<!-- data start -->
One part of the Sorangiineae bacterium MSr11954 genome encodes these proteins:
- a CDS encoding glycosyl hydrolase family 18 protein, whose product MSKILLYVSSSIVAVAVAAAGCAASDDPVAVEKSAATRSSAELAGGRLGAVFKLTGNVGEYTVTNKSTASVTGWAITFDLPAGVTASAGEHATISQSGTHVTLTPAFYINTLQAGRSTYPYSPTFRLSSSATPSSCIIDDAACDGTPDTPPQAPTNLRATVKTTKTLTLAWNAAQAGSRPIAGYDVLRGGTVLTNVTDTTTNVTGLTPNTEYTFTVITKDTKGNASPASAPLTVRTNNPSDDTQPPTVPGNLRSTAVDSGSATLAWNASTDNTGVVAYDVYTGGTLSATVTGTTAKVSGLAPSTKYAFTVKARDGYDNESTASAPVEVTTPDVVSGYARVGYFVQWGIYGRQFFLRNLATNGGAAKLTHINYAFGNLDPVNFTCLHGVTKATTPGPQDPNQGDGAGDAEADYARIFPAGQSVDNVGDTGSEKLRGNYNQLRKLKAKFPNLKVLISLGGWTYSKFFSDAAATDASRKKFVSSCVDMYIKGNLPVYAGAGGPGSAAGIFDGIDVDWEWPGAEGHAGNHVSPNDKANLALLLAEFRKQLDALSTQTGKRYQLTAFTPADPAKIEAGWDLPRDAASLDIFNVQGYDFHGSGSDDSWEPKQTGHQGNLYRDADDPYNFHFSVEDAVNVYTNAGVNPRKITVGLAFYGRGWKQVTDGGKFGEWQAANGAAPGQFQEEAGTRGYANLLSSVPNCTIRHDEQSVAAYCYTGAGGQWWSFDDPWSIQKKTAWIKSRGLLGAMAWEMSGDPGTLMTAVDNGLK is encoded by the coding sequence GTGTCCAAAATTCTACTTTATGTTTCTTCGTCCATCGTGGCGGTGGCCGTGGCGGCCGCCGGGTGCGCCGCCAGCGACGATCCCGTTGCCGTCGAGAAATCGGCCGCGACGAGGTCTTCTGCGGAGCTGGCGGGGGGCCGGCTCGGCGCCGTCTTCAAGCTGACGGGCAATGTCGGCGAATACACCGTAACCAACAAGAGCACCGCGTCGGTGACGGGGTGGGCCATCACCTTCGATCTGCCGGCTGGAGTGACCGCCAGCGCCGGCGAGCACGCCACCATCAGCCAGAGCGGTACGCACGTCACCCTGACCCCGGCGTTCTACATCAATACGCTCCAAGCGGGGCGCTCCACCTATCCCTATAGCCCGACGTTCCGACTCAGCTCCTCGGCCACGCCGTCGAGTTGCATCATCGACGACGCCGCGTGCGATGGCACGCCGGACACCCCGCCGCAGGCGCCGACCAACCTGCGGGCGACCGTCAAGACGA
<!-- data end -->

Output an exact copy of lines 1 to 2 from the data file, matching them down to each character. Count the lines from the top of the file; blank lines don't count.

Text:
One part of the Sorangiineae bacterium MSr11954 genome encodes these proteins:
- a CDS encoding glycosyl hydrolase family 18 protein, whose product MSKILLYVSSSIVAVAVAAAGCAASDDPVAVEKSAATRSSAELAGGRLGAVFKLTGNVGEYTVTNKSTASVTGWAITFDLPAGVTASAGEHATISQSGTHVTLTPAFYINTLQAGRSTYPYSPTFRLSSSATPSSCIIDDAACDGTPDTPPQAPTNLRATVKTTKTLTLAWNAAQAGSRPIAGYDVLRGGTVLTNVTDTTTNVTGLTPNTEYTFTVITKDTKGNASPASAPLTVRTNNPSDDTQPPTVPGNLRSTAVDSGSATLAWNASTDNTGVVAYDVYTGGTLSATVTGTTAKVSGLAPSTKYAFTVKARDGYDNESTASAPVEVTTPDVVSGYARVGYFVQWGIYGRQFFLRNLATNGGAAKLTHINYAFGNLDPVNFTCLHGVTKATTPGPQDPNQGDGAGDAEADYARIFPAGQSVDNVGDTGSEKLRGNYNQLRKLKAKFPNLKVLISLGGWTYSKFFSDAAATDASRKKFVSSCVDMYIKGNLPVYAGAGGPGSAAGIFDGIDVDWEWPGAEGHAGNHVSPNDKANLALLLAEFRKQLDALSTQTGKRYQLTAFTPADPAKIEAGWDLPRDAASLDIFNVQGYDFHGSGSDDSWEPKQTGHQGNLYRDADDPYNFHFSVEDAVNVYTNAGVNPRKITVGLAFYGRGWKQVTDGGKFGEWQAANGAAPGQFQEEAGTRGYANLLSSVPNCTIRHDEQSVAAYCYTGAGGQWWSFDDPWSIQKKTAWIKSRGLLGAMAWEMSGDPGTLMTAVDNGLK is encoded by the coding sequence GTGTCCAAAATTCTACTTTATGTTTCTTCGTCCATCGTGGCGGTGGCCGTGGCGGCCGCCGGGTGCGCCGCCAGCGACGATCCCGTTGCCGTCGAGAAATCGGCCGCGACGAGGTCTTCTGCGGAGCTGGCGGGGGGCCGGCTCGGCGCCGTCTTCAAGCTGACGGGCAATGTCGGCGAATACACCGTAACCAACAAGAGCACCGCGTCGGTGACGGGGTGGGCCATCACCTTCGATCTGCCGGCTGGAGTGACCGCCAGCGCCGGCGAGCACGCCACCATCAGCCAGAGCGGTACGCACGTCACCCTGACCCCGGCGTTCTACATCAATACGCTCCAAGCGGGGCGCTCCACCTATCCCTATAGCCCGACGTTCCGACTCAGCTCCTCGGCCACGCCGTCGAGTTGCATCATCGACGACGCCGCGTGCGATGGCACGCCGGACACCCCGCCGCAGGCGCCGACCAACCTGCGGGCGACCGTCAAGACGA